Disclaimer – We are not lawyers or tax professionals and we are not giving legal or tax advice. These are merely some options and information about taxes. Consult an attorney or tax professional in your area to determine all your options.
Jail for Not Paying Consumer Debt
Consumer debt like credit card balances, loans or hospital bills are technically not jail-able offenses. If a debt collector is threatening you with jail, you are being harassed. This is illegal under the Fair Debt Collection Practice Act (FDCPA). However, many states have made it easier for creditors to use the court system to put debtors in jail.
Technically, imprisoning someone for the inability to pay consumer debts is illegal. However, you can be held in contempt of court for failing to comply with in-court examinations or payment plans. Local judges in 44 states can issue warrants for debtors who don’t show up for post-judgement appearances or do not provide information on personal finances.
Another wrinkle is that in over 200 counties, sheriff and police departments allow private debt collectors to use the prosecutor’s official letterhead to threaten debtors.
How to Avoid Jail for Credit Card Debt
Creditors and debt collectors have a clear series of steps to take before jail becomes a possibility. First, you can get sued in civil court for money. DO NOT ignore the summons letter from the court if you receive one.
Second, the debt collector must prove it is your debt and the judge must rule in their favor. If this happens, the court may garnish wages or intercept a tax refund. The only time that jail time can become a possibility is if you do not obey the court!
If a debt collector has filed a lawsuit against you, DO NOT ignore the paperwork. If you cannot pay, just showing up may convince the creditor to drop their civil lawsuit against you. The summons from the court will have clear instructions on what to do.
Protect yourself by
- Responding to the notices and orders from the court
- Go to any court-ordered appearances like post-judgment hearings and debtor’s examinations.
- Find a consumer attorney or the state attorney general’s consumer division for information.
- As a last resort, you may be able to file for bankruptcy.
You cannot go to jail for not being able to pay, but you can go to jail for ignoring the court.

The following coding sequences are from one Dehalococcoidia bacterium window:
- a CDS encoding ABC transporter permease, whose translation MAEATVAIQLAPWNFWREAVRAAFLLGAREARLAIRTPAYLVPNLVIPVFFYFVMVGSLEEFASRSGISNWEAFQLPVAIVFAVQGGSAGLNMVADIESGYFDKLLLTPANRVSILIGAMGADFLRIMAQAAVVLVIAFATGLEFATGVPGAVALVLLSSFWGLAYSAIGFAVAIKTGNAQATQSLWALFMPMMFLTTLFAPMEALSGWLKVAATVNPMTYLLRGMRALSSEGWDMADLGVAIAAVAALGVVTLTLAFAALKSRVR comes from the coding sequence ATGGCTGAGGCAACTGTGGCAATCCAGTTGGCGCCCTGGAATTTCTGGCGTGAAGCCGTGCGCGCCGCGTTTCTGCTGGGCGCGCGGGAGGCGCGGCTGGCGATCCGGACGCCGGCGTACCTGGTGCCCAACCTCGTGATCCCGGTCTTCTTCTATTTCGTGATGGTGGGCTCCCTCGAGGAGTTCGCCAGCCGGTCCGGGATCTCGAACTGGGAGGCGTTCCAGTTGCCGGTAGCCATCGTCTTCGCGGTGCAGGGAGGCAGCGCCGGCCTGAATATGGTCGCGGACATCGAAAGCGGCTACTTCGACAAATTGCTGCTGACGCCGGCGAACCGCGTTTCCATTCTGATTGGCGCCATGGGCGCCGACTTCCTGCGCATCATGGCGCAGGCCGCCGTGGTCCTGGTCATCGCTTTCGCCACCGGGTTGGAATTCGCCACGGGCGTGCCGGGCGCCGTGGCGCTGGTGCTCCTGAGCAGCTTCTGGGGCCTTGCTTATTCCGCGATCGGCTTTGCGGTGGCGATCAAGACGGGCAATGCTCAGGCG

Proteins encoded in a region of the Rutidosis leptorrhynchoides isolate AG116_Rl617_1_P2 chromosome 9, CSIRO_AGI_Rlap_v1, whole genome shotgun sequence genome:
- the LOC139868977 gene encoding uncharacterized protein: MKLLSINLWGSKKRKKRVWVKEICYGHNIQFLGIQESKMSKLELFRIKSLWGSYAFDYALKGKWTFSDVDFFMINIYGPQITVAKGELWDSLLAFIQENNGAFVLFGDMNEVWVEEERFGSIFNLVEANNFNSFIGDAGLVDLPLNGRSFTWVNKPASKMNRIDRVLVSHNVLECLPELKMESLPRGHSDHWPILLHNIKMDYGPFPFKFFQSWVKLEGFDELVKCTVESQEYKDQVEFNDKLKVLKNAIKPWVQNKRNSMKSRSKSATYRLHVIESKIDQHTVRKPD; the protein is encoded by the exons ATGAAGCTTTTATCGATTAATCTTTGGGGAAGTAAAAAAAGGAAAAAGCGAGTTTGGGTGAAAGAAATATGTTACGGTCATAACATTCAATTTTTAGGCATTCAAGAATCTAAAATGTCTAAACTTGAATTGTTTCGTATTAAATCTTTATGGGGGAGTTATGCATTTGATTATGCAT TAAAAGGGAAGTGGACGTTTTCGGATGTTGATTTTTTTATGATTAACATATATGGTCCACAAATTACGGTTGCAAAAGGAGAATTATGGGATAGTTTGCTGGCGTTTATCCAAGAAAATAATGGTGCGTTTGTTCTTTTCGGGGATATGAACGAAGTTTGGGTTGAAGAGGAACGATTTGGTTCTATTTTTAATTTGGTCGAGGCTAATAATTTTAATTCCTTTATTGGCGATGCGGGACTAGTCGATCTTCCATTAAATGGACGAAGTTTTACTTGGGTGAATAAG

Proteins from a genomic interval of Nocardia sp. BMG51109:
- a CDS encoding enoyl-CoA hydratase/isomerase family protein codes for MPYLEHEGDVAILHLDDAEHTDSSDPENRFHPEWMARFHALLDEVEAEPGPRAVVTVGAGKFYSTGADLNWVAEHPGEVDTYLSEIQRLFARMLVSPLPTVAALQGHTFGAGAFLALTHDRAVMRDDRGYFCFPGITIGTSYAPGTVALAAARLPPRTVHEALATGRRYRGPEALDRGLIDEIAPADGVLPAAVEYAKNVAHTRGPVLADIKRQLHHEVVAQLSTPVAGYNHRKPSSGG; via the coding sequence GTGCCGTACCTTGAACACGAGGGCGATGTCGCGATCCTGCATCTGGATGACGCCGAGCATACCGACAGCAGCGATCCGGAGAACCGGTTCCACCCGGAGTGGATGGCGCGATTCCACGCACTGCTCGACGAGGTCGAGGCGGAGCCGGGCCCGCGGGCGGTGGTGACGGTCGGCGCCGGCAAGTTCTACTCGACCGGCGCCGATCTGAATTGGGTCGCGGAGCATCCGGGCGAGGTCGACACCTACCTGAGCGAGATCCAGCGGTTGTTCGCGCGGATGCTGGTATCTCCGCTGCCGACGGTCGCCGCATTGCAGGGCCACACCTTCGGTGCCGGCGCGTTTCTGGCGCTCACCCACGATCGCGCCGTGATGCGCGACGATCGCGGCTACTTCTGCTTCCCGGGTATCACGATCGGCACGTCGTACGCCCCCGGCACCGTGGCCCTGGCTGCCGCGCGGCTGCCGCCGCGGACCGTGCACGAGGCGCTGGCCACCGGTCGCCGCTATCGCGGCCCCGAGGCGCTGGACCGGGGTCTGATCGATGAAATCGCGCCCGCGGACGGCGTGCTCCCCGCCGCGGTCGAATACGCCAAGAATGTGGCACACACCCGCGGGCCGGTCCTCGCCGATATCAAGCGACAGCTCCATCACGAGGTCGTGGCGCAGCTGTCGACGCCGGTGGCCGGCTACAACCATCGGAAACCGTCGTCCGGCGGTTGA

Jail for Not Paying Civil Fines or Criminal Justice Debt
If you don’t have the money to pay court costs or fines, the outcome depends on your state of residence. The Supreme Court declared that jailing someone for inability to pay court costs and fines is unconstitutional. Unfortunately, some state and local courts assess fees, fines and costs as part of the sentence, probation or parole. If you can not pay these assessments, you may be sent to jail.
According to the ACLU, states where you can go to jail for debt include Arkansas, California, Colorado, Georgia, Louisiana, Maine, Michigan, Mississippi, Nebraska, New Hampshire, Ohio, South Carolina, Tennessee, Texas and Washington.
Can I Go to The Police If Someone Owes Me Money?
No. Law enforcement is concerned with criminal law, not civil law. If someone owes you money and won’t pay, your only resource is to sue them in court. Most people are familiar with small claims courts after watching the many Judge Judy style shows on TV. States set an upper monetary limit, from $2,000 to $10,000, for cases fined in small claims courts. You don’t need a lawyer and court costs are generally far less expensive. Claims that exceed the maximum limit are heard in superior court.
Your steps to file a small claim suit include:
- Meeting the jurisdictional requirements for the court
- Does the amount you want to recover fall within the state maximums
- You must then file in the proper venue (county where it occurred)
- Fill out all paperwork
- Have the papers served (may entail a small fee)
- File a proof of service with the court so the court knows the other party has received all paperwork
- Document your claim
- Go to the court hearing
If you are dealing with the IRS, you really need a professional to represent you. Hiring a qualified tax attorney can make a huge difference. We are not experts in tax law and are not providing advice.
If you are dealing with criminal justice debt, your best recourse may be to contact the ACLU.
If you are dealing with civil court and debt collectors, you may want to contact an attorney or find a low-income legal adviser. If you live near a law school, students are often available to help with advice.
Pacific Debt, Inc
Before you declare bankruptcy, you may want to contact the debt settlement professionals at Pacific Debt, Inc. If you’d like more information on debt settlement or have more than $10,000 in credit card debt that you can’t pay, contact Pacific Debt, Inc. We may be able to help you become debt free in 2 to 4 years. We have settled over $250 million in debt for our customers since 2002.
Pacific Debt, Inc is accredited with the American Fair Credit Council and is an A+ member of the Better Business Bureau. We rate very highly in Top Consumer Reviews, Top Ten Reviews, Consumers Advocate, Consumer Affairs, Trust Pilot, and US News and World Report.
For more information, contact one of our debt specialists today. The initial consultation is free, and our debt experts will give you all your options.